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The Growing Role of the Hijab in the Fashion Industry

The Growing Role of the Hijab in the Fashion Industry

The past few years has seen the hijab cement its status in the global fashion industry. From Nike’s Pro Hijab for female Muslim athletes to Tommy Hilfiger’s recently released version of the Islamic garment, more fashion designers and brands are starting to capitlise on what is now known as the ‘modest fashion’ industry, currently valued at £270 billion.

Defined as clothing that conceals rather than accentuates the shape of the female body, whether for reasons of religious faith or personal preference, public interest in modest fashion is skyrocketing. Pinterest UK reports that searches were up 500% throughout 2019, while a Google search of the term produces just under 200 million results.

A mix of social and economic factors are credited with the sector’s seemingly overnight success. Yet, in spite of the growing visibility of Islamic clothing in the fashion world, 86% of Muslim women in the UK continue to feel ignored by major brands.

Getting to know a not-so-new market

In the past, Muslim women living in the West had two main options when it came to clothing: they either had to rely on independent ethnic grocery stores importing hijabs from overseas, or had to create their own designs. Things gradually began to improve in the mid-2000s, when the term ‘modest fashion’ first came to prevalence, and designers began to realise the demand for more modern and fashionable options.

In 2014, DKNY became one of the first major brands to get the memo on this new industry. The release of its first Ramadan collection featured a monochromatic colour palette and easy-to-wear tops, jackets, pants and skirts. A year later, H&M also made headlines with the widely praised ‘Close the Loop’ campaign, championed by Mariah Idrissi, the brand’s first hijabi model.

From that moment, the modest fashion industry has steadily continued to grow. The 2016 edition of New York Fashion week saw the debut of Indonesian designer Anniesa Hasibuan, whose entire collection featured a hijab. High-street retailers such as Marks & Spencer and Debenhams, as well as brands like Dolce & Gabbana, have all released modest fashion lines in recent years, although the latter faced criticism in 2018, with activists challenging what they perceived as a nouveau-riche idea of a hijabi woman.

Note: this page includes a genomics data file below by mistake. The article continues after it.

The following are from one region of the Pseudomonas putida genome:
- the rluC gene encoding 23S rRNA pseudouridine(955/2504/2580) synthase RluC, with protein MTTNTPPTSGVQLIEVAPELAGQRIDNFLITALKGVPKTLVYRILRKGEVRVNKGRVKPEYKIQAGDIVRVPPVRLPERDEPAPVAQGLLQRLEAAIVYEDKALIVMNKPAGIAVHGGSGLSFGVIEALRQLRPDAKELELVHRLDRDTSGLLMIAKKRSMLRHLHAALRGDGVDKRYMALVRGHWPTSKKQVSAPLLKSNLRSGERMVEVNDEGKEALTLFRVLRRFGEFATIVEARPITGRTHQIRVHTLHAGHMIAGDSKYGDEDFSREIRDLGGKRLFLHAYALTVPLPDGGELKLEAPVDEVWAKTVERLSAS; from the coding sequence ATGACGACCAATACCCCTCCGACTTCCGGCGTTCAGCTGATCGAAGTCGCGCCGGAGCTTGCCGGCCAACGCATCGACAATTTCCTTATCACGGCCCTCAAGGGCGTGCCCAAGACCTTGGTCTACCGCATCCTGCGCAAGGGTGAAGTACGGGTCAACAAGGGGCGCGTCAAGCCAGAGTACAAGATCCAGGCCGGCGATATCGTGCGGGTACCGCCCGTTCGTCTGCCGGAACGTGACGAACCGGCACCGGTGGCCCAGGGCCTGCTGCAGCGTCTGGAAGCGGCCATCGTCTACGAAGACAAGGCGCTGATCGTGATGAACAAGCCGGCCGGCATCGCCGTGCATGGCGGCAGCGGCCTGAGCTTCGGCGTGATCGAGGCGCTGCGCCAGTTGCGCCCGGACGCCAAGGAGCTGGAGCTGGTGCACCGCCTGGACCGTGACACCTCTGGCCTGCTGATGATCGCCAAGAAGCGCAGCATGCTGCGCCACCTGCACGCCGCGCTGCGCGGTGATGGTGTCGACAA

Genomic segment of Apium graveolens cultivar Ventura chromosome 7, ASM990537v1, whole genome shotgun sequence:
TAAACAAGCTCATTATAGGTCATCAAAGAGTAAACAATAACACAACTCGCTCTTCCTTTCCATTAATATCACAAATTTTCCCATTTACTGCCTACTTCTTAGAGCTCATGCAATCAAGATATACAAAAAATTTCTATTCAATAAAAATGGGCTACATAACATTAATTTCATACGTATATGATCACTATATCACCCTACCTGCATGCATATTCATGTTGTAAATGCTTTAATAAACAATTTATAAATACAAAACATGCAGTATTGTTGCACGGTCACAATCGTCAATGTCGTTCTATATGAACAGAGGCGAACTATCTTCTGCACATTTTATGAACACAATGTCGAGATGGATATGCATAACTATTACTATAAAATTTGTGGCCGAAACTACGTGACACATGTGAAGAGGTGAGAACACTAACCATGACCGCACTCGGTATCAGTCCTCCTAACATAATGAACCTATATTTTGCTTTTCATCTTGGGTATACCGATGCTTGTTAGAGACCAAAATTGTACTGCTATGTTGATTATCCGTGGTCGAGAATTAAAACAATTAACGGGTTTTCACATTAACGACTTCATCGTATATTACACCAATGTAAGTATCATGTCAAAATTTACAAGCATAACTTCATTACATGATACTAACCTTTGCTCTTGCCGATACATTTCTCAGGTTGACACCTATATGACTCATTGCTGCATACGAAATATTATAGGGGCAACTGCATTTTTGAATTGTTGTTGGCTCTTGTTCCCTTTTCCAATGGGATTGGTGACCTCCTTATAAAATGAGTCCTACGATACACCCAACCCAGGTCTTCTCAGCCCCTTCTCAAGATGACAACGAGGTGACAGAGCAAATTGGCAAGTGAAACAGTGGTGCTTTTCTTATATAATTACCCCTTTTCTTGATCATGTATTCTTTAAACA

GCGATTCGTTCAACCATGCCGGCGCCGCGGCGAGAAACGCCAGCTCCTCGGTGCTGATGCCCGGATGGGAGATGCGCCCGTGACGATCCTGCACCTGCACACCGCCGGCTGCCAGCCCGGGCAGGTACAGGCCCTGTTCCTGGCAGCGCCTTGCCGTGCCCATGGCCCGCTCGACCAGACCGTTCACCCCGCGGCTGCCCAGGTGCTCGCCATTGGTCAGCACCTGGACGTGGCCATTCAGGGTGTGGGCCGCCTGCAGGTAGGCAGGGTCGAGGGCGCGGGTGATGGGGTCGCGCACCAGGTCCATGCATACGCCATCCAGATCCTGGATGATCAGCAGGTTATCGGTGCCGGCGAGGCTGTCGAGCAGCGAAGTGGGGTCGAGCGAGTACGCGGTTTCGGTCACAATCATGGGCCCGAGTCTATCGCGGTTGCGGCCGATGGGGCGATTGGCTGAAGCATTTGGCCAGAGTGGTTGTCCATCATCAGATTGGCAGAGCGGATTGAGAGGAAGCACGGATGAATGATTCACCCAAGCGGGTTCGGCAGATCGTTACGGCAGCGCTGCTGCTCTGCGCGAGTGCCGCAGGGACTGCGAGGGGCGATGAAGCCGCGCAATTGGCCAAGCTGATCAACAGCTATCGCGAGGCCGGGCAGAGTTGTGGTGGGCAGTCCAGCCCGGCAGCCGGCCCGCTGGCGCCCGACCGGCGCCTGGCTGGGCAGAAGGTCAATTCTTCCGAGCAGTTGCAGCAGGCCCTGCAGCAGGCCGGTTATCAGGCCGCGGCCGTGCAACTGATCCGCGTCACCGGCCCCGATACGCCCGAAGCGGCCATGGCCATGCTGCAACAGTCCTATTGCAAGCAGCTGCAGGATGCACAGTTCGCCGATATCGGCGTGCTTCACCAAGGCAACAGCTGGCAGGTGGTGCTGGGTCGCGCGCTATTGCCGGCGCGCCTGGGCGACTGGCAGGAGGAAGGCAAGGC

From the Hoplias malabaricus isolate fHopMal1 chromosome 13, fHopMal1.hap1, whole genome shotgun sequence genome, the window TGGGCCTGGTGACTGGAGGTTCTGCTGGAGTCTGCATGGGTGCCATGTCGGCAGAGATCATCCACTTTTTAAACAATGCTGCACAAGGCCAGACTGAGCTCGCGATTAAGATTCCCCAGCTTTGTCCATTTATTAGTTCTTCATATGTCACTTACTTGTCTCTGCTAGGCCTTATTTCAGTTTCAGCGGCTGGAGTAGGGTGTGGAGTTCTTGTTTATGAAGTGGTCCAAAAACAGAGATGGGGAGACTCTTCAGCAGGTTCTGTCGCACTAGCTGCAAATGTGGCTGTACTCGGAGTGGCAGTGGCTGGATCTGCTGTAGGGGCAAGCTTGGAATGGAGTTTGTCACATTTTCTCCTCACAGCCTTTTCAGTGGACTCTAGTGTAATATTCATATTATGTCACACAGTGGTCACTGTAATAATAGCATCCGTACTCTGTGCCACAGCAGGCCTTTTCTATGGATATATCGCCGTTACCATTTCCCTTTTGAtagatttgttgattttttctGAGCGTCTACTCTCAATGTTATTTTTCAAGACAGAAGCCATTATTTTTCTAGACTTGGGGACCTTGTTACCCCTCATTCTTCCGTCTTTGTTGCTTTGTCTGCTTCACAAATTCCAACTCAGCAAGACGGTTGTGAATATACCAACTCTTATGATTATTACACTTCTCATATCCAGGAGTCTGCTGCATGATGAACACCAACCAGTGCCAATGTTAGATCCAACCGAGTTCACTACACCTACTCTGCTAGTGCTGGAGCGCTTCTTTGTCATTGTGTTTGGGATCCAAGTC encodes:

From a marketing perspective, incorporating a modest collection may be a fairly safe bet for any brand. The same study by ODD, which polled 500 Muslim women from across the UK, also revealed that 93% would feel encouraged to visit a store that catered to their religious or cultural clothing needs.

A positive assertion of identity

According to a recent survey, Muslim women tend to spend 16% more on clothing than the average British consumer. Dubai-based influencer Anum Bashir says that, contrary to common misconceptions, covering up doesn’t have to equate to looking boring or avoiding trends.

This is why the present hijab represents a blend of modernity and modesty. In stark contrast to the limited options once available, some brands have developed an array of designs tailored to flatter individual face shapes. And to further contribute to the visibility of modest fashion, the World Hijab Day, an initiative by a Bangladeshi immigrant in the US, is now celebrated in at least 190 countries on 1st February each year.

Time to embrace diversity

In the words of Reina Lewis, Professor of Cultural Studies at London College of Fashion, women interpret requirements to dress modestly in many different ways, and how they choose to interpret it can change over time. She also points out that many Muslim women do not necessarily see their clothes as modest; the name simply refers to a style they relate to and enjoy wearing.

If your brand is requiring consultancy in either designer or marketing products to Muslim women, speak to us a Mediareach; the UK’s most experienced multicultural marketing agency.

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